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A steady program serves Wiers Farm

Again in 2018, “a very wide assortment” of Eastern and Western vegetables solidly remain on the production list of Wiers Farm Inc., located in Willard, OH.

Ben Wiers, a fourth-generation member in the family business, said the farm has the soils to produce the variety of commodities.

In the “Eastern veg” category are bell peppers and all the hot pepper varieties, cucumbers and summer squash.

The “Western veg” category at Wiers includes sweet corn, dill, cilantro and radishes.

Eggplant“We grow 40 different commodities ourselves and, to accommodate our customer needs, we ship 10 or 12 other items to fill out our trucks,” said Wiers.

Wiers added that his company is in constant contact with its customers to understand their needs and expectations.

“We will increase production if they need it,” he continued. “But we don’t speculate” and increase production for the sake of having more volume. The 40 items produced “fit well to our customer base.”

Consumer interest in buying locally grown produce “is extremely strong” in Ohio. “It’s very beneficial to the growers in Ohio,” Wiers said.

But he added that the company has many customers outside of its state. “We get to a large percentage of the population within 10 hours,” which is the daily time limit for truck drivers. That limit is now being strictly enforced with new electric digital driving logs. “This gives us an advantage with our location. Plus, we own our own trucking company, which eliminates some concerns.”

This transportation is part of a vertically integrated firm, which includes greenhouses to produce seedlings and runs all the way through shipping. This “puts us in a strong position,” Weirs noted.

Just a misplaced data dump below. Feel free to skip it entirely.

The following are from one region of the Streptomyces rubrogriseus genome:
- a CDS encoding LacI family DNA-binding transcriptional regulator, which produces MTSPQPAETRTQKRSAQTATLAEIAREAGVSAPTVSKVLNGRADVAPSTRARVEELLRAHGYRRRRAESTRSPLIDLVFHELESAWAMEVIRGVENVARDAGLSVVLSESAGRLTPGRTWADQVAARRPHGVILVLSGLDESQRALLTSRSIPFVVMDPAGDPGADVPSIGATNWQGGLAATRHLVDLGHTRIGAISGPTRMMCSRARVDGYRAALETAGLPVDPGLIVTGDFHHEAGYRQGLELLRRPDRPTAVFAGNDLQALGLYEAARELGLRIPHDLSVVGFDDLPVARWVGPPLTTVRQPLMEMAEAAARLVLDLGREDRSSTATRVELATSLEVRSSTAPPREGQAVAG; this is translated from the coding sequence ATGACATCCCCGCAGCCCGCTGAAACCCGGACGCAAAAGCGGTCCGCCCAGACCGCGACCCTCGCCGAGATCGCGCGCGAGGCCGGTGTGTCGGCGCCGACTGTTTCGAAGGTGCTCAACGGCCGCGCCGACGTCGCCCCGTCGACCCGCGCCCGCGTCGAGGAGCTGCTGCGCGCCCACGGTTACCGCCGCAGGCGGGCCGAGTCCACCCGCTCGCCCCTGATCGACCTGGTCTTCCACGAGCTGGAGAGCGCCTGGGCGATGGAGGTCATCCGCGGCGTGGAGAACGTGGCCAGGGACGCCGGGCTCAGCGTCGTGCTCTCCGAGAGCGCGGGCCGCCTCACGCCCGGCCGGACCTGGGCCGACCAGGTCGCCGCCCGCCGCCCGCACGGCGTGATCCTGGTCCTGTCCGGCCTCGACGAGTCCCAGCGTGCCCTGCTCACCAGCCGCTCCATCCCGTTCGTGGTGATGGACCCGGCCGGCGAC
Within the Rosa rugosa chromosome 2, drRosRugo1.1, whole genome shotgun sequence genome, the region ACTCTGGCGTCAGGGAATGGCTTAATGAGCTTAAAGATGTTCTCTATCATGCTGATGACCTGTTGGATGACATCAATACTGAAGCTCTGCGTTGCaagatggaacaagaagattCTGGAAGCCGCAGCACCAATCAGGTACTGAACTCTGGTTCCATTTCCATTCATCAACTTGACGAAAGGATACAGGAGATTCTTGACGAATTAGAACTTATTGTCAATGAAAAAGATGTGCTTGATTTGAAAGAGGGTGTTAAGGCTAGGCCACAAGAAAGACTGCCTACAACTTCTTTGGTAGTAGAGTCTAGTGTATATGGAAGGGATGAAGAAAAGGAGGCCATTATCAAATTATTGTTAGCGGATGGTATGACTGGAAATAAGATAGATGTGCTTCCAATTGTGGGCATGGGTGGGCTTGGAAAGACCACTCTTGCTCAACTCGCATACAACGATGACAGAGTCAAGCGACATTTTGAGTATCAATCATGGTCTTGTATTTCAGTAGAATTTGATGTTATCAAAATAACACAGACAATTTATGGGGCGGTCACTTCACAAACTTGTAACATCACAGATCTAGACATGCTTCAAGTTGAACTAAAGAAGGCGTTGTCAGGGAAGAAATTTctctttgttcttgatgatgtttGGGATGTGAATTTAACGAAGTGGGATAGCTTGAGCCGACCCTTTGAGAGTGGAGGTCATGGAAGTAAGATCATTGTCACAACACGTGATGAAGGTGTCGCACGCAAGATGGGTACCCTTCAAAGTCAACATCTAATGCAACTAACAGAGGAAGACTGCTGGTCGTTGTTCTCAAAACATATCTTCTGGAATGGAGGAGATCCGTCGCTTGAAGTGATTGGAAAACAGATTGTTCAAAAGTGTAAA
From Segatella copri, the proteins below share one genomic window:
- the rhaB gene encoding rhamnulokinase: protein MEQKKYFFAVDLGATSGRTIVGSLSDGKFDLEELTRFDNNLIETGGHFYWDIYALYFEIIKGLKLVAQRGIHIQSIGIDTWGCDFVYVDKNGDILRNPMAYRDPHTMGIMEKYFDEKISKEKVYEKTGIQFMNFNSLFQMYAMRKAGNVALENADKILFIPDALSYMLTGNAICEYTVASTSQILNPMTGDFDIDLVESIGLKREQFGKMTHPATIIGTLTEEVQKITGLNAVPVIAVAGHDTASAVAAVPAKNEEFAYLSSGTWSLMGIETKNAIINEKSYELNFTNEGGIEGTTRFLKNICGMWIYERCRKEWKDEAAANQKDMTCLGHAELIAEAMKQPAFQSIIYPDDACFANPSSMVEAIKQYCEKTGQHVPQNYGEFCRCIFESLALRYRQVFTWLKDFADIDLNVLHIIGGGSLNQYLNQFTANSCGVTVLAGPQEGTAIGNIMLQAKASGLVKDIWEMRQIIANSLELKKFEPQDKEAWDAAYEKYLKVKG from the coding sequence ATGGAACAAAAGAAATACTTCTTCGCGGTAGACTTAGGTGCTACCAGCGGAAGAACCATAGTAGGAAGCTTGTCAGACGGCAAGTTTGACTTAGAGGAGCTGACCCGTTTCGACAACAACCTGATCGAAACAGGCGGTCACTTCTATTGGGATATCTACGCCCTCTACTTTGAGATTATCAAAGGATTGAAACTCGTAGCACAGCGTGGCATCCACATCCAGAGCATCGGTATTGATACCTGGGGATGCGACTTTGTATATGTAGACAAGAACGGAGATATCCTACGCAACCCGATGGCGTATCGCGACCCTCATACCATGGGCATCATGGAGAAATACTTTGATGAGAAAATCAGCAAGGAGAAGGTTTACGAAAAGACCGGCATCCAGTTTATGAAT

Wiers’ food-safety program — and those of the firm’s independent suppliers — are top-notch. “All of our equipment is stainless steel and we have water treatment in our own facilities.” He said the harvest crews also maintain themselves to conform with the highest food-safety standards.

As far as labor supplies this summer are concerned, Wiers said, “We see no changes. We know it will be tight, but overall, we will manage. It gets more and more difficult. We hope that in the future Congress finds a workable solution. We will continue to need the labor to service the population with fresh, safe vegetables.”

Wiers Farm was established in 1896. The fifth generation is actively engaged in the operation. That group ranges in age from 45 to recent college graduates. “We have a real strong group of youth,” Wiers said. And he credits his fourth generation with the capability to provide experience and leadership.

Wiers said on April 26 that the firm was in its third day of planting. Cold weather forces a late start in planting this year, but he noted, “the ground temperature usually stays cold” in April, so the late start wasn’t a critical matter.

Wiers’ shipping season will start in June and build to a climax at the end of July, with all commodities in production. Wiers ships until the end of October.

“It looks good so far,” Wiers said in the earliest days of the growing season.